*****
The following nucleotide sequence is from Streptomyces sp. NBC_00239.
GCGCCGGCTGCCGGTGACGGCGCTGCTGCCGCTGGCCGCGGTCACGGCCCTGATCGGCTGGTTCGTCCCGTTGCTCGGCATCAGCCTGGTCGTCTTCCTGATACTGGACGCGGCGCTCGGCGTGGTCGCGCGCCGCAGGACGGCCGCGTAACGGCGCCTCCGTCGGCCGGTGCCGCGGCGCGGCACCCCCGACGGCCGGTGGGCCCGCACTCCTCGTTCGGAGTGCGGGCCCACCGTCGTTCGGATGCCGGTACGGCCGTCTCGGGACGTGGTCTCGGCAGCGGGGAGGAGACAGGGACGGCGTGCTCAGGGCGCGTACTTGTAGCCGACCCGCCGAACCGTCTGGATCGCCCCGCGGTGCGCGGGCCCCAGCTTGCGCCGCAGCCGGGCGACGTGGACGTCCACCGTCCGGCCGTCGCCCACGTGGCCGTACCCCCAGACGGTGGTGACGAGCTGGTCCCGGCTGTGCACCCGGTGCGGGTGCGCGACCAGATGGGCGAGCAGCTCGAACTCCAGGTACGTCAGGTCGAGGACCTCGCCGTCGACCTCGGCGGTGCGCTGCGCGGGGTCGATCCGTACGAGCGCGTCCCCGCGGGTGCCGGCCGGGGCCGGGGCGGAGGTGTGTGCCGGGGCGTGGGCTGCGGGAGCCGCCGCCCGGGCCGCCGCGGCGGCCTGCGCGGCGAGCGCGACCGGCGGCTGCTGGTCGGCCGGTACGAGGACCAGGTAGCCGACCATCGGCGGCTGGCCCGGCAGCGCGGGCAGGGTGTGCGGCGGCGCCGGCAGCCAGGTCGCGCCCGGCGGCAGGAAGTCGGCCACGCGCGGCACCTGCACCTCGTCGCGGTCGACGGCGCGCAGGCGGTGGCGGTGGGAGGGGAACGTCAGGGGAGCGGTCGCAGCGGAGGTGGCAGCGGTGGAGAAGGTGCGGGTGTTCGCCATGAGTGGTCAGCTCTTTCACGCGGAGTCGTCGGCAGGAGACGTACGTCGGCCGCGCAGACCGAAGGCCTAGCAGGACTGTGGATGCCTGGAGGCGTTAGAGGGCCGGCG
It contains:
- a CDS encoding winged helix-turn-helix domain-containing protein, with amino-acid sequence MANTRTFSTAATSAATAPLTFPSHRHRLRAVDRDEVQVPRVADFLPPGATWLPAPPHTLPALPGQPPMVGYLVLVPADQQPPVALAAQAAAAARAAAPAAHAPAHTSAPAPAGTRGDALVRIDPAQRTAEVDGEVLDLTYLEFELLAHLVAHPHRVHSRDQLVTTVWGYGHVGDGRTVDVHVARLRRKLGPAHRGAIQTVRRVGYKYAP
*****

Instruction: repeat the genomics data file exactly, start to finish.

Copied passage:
The following nucleotide sequence is from Streptomyces sp. NBC_00239.
GCGCCGGCTGCCGGTGACGGCGCTGCTGCCGCTGGCCGCGGTCACGGCCCTGATCGGCTGGTTCGTCCCGTTGCTCGGCATCAGCCTGGTCGTCTTCCTGATACTGGACGCGGCGCTCGGCGTGGTCGCGCGCCGCAGGACGGCCGCGTAACGGCGCCTCCGTCGGCCGGTGCCGCGGCGCGGCACCCCCGACGGCCGGTGGGCCCGCACTCCTCGTTCGGAGTGCGGGCCCACCGTCGTTCGGATGCCGGTACGGCCGTCTCGGGACGTGGTCTCGGCAGCGGGGAGGAGACAGGGACGGCGTGCTCAGGGCGCGTACTTGTAGCCGACCCGCCGAACCGTCTGGATCGCCCCGCGGTGCGCGGGCCCCAGCTTGCGCCGCAGCCGGGCGACGTGGACGTCCACCGTCCGGCCGTCGCCCACGTGGCCGTACCCCCAGACGGTGGTGACGAGCTGGTCCCGGCTGTGCACCCGGTGCGGGTGCGCGACCAGATGGGCGAGCAGCTCGAACTCCAGGTACGTCAGGTCGAGGACCTCGCCGTCGACCTCGGCGGTGCGCTGCGCGGGGTCGATCCGTACGAGCGCGTCCCCGCGGGTGCCGGCCGGGGCCGGGGCGGAGGTGTGTGCCGGGGCGTGGGCTGCGGGAGCCGCCGCCCGGGCCGCCGCGGCGGCCTGCGCGGCGAGCGCGACCGGCGGCTGCTGGTCGGCCGGTACGAGGACCAGGTAGCCGACCATCGGCGGCTGGCCCGGCAGCGCGGGCAGGGTGTGCGGCGGCGCCGGCAGCCAGGTCGCGCCCGGCGGCAGGAAGTCGGCCACGCGCGGCACCTGCACCTCGTCGCGGTCGACGGCGCGCAGGCGGTGGCGGTGGGAGGGGAACGTCAGGGGAGCGGTCGCAGCGGAGGTGGCAGCGGTGGAGAAGGTGCGGGTGTTCGCCATGAGTGGTCAGCTCTTTCACGCGGAGTCGTCGGCAGGAGACGTACGTCGGCCGCGCAGACCGAAGGCCTAGCAGGACTGTGGATGCCTGGAGGCGTTAGAGGGCCGGCG
It contains:
- a CDS encoding winged helix-turn-helix domain-containing protein, with amino-acid sequence MANTRTFSTAATSAATAPLTFPSHRHRLRAVDRDEVQVPRVADFLPPGATWLPAPPHTLPALPGQPPMVGYLVLVPADQQPPVALAAQAAAAARAAAPAAHAPAHTSAPAPAGTRGDALVRIDPAQRTAEVDGEVLDLTYLEFELLAHLVAHPHRVHSRDQLVTTVWGYGHVGDGRTVDVHVARLRRKLGPAHRGAIQTVRRVGYKYAP